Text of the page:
Sunday, 4 September 2011

We need to learn to value

silence.
I thought of this again when Vanessa Gebbie tweeted the question, "Writers - do we want or need soundtracks to our e-books."
I do not have any e-books. If I had e-books I would expect them to be silent. I like silence. I can be content with my own thoughts. I do not need an endless stream of radio chatter or music around me.
When I was living in a university hall of residence there were students who would "flip the switch" as soon as they walked into their rooms. This was not the light switch but the switch on their radios. When it became possible to listen to music or the radio on the go they were no doubt among the first to get the devices by which this can be done.
If you go out and about now it is possible to observe people who seem to be permanently attached to their i-pods, MP3 players or whatever the most recent development is. When I travel on the train there is almost always a constant hissing, thumping beat in the background. When I am waiting at traffic lights there will almost always be a car gently shaking to the beat of something which is still called "music". It is just a noise to me. I do not appreciate it.
I have tried. My nephews despair of me - although even they draw the line at much of the most recent "music".
I cannot work against that sort of noise either. I try not to frequent shops which broadcast a radio station or the most recent sounds at a very high decibel level. Even shopping in the local supermarket irritates me because they broadcast a commercial radio station where there are repeated squeals of apparent delight from people who win a CD or a few dollars for tuning in.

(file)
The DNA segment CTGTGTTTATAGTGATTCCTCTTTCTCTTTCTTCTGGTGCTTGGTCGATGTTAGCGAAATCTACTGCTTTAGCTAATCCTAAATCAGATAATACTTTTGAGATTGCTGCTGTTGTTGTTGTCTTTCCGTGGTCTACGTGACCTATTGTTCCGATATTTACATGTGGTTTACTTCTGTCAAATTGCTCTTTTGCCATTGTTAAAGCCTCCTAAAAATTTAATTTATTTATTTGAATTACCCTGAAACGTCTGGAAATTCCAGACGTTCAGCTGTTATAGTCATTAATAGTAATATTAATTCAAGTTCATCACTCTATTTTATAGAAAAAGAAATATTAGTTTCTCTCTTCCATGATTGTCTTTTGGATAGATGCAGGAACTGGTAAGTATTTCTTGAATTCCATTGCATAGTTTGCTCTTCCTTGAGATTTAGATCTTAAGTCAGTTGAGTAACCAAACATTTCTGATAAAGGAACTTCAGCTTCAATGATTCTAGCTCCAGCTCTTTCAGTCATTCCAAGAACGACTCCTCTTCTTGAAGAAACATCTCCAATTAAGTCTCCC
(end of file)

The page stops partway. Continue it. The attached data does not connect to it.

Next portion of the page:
Our local independent bookshop also has music in the background. It used to be quiet classical music for the most part. The new owner has different tastes. She plays things that even other customers have mentioned as being "intrusive". Music in a bookshop should surely not intrude on your thoughts?
I suppose our house is different. We do not turn the radio on. We have a small battery operated one for emergency purposes and there is one which is part of the ancient sound system adjacent to the dining area.
There is a collection of records there my mother occasionally listened to but they have scarcely been touched since she died. We are not often in that part of the house. My father and I have some CDs but my father is usually in the garden or the shed. In the evening he prefers to read - with silence in the background.
I do know music. There are things I like very much but I rarely want them to intrude into my listening space.
Even without allowing music to intrude into my listening space I am not sure I am fully aware of the value of silence.

5 comments:

Miriam said...

I agree. I like to listen to music or to BBC Rado 4 programmes while working in the kitchen or ironing, but not usually when I'm working on something that requires concentration. I don't like music in shops and I can't stand the monotonous drumming from other people's personal music systems.

Donna Hosie said...

Reading is a quiet, solitary pleasure. If I want a soundtrack, I'll watch a movie, thanks.

liz fenwick said...

Cat I posted about something similar over at the Heroine Addicts last Sunday. I can't write with music on but I can revise and sometimes it helps...regarding soundtracks to books...it would have to be optional as sometimes it interferes with my concentration on the words and their meanings. Also what if I didn't like the music???

I love silence...ever since having kids I cherish the moments of silence...bliss.

lx

JO said...

if I have music on - it is to listen to. Right now all I can hear are the pigeons cooing and the occasional car going by. That gives plenty of space for my thinking to get noisy!

Anonymous said...

Cannot stand noise while I am trying to work! Chris